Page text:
One is free to renovated this house as you see fit - which is why my agent brought it to me.

Our stock is typically an older, unloved building, either purposely built as multi-units or previously converted - but occasionally we will convert or re-arrange the division of a previous conversion.  As such, we usually buy hard luck cases which have long ago shed their original glamour and have no hesitation or remorse about gutting and re-designing the interior.   

In this instance, this building has been maintained and loved by the family for over a century and is at the turning point where it wall now start to fall into neglected disrepair.  I would like to come-up with a profitable solution which would allow the Parks estate to continue more-or-less in-tact.


If we were to purchase this building, we would change the layout; insulate the building envelope and modernize the buildings services and amenities.   It's what we do ... we have no tract record in historical restorations or adding energy efficiency and returning/restoring the original finishes.

I live in an affluent suburb in the greater Los Angeles area where infill building is going crazy (I'm listening to construction as I post).

Most all of this activity is driven by supply and demand economics here. Across the street a new multi-million dollar home is being built on a lot due to incredible views and the neighborhood. I never expected the parcel to built on or the numbers to make sense. They do now. 

In beach towns little crappy shacks go for well over a million. In Beverly Hills and adjacent, old estate homes are getting sliced and diced by lot splits, demolition and much bigger homes being built. All because of the demand.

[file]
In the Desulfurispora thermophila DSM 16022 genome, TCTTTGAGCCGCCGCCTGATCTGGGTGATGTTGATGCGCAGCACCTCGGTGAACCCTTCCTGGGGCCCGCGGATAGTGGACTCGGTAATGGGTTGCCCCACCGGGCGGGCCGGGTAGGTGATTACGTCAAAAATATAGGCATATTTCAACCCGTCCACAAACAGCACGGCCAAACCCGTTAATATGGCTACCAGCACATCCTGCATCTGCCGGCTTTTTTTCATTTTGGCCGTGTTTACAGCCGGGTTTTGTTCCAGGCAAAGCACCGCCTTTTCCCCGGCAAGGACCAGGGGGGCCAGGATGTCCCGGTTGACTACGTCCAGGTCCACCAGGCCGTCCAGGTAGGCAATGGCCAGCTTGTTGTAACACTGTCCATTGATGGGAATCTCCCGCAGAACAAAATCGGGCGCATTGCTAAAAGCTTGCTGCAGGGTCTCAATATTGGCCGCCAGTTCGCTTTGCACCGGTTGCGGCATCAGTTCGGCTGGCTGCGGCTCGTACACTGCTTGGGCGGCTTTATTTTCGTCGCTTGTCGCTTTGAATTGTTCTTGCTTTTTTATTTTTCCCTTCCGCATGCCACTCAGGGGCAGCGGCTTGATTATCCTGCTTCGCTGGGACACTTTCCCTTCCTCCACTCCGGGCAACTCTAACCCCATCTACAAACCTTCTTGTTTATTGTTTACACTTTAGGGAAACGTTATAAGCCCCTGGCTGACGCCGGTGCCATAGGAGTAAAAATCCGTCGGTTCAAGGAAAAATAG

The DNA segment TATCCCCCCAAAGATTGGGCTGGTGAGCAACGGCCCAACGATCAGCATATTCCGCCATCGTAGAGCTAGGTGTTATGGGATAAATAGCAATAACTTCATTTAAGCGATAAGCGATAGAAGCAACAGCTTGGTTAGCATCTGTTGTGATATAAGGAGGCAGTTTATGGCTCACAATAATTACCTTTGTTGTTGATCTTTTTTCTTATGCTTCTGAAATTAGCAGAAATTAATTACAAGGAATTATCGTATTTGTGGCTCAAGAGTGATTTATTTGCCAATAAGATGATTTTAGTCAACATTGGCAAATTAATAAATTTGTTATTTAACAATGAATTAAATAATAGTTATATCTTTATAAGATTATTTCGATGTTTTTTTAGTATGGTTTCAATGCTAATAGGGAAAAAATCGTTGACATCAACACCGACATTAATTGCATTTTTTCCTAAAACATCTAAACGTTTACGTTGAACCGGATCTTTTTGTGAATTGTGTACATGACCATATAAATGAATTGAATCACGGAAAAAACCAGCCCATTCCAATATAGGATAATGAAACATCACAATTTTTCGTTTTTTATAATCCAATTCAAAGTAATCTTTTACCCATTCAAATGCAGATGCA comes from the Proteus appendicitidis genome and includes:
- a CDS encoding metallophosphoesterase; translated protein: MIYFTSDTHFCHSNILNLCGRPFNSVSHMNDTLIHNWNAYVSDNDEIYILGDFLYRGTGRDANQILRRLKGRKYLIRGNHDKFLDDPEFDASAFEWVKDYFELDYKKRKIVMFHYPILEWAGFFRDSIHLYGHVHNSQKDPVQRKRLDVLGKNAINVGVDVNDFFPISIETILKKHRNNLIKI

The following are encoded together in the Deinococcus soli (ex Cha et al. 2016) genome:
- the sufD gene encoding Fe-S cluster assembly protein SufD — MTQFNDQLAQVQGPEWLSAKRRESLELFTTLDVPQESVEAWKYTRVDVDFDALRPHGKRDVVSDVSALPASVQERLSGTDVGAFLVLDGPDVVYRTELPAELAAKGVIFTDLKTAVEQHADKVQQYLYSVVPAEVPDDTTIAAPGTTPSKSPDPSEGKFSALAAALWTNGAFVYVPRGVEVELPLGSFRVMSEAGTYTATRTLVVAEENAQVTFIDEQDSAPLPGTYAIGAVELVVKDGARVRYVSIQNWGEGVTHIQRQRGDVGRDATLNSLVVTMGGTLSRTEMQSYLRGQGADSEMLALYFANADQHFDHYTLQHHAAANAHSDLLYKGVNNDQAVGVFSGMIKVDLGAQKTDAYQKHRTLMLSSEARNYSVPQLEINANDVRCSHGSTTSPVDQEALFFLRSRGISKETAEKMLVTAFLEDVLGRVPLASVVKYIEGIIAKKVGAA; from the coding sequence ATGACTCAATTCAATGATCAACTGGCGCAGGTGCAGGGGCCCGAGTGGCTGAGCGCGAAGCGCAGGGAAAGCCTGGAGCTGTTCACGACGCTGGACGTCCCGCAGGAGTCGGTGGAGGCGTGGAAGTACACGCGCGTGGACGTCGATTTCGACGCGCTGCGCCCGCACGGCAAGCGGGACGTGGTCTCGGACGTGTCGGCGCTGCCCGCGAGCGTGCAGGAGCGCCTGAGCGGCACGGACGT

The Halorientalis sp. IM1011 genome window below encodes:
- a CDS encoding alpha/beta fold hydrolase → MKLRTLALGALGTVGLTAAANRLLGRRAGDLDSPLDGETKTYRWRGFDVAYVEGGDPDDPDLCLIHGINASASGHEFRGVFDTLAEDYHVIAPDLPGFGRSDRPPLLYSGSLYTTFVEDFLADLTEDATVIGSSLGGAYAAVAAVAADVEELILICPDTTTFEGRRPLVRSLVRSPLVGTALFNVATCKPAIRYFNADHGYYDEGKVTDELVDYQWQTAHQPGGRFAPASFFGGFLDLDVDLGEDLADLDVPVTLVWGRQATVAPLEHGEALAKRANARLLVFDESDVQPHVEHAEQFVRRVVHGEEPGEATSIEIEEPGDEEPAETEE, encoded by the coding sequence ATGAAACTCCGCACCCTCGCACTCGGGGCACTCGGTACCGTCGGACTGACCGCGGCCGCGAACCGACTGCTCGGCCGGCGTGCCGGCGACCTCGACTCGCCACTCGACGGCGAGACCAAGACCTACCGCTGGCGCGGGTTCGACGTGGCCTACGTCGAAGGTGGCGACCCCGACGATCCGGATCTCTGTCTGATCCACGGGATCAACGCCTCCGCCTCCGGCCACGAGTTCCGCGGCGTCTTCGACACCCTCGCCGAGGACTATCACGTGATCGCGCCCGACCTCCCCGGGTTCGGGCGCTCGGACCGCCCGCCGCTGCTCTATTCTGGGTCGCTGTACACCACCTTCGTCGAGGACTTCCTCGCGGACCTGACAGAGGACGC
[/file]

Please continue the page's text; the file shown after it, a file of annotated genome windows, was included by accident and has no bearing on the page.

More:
As for an estate with a grand history, here they are rare. Sadly, most locals don't value history unless it's their own. 

As for a gem like your Canadian estate, I wonder if a story could be told around the building's history and only key elements retained (a facad only, for example). Personally, I would spend time thinking about my end user (tenant?) and who I'd want to attract. 

Senior living? 

@Rick H.
There is a nationally renown {retired} architect in the City whose specialty is restoration and preservation of Second Empire and Victorian buildings. We are reaching out to him to explore just what you mention - retaining the exterior facade and incorporating enough to the interior - particularly the trompe l'oeil - to pay respect to the history of the building.

Senior living is an avenue we are exploring, but might be cost prohibitive if an elevator need be incorporated.

We dismissed B&B - the property would be fitting, but they are in abundance already and some of the older, more established ones are struggling these days.

If it wasn't for the fact we have real winters here and 6500 ft^2 of this age costs ~10-12K to heat - we could experiment with less risk.

The purchasing of this property will undoubtedly be the least costly aspect of a deal.

beautiful architecture - I have seen so many in europe - but there is no rentable way to keep their aristocratic beauty in tact!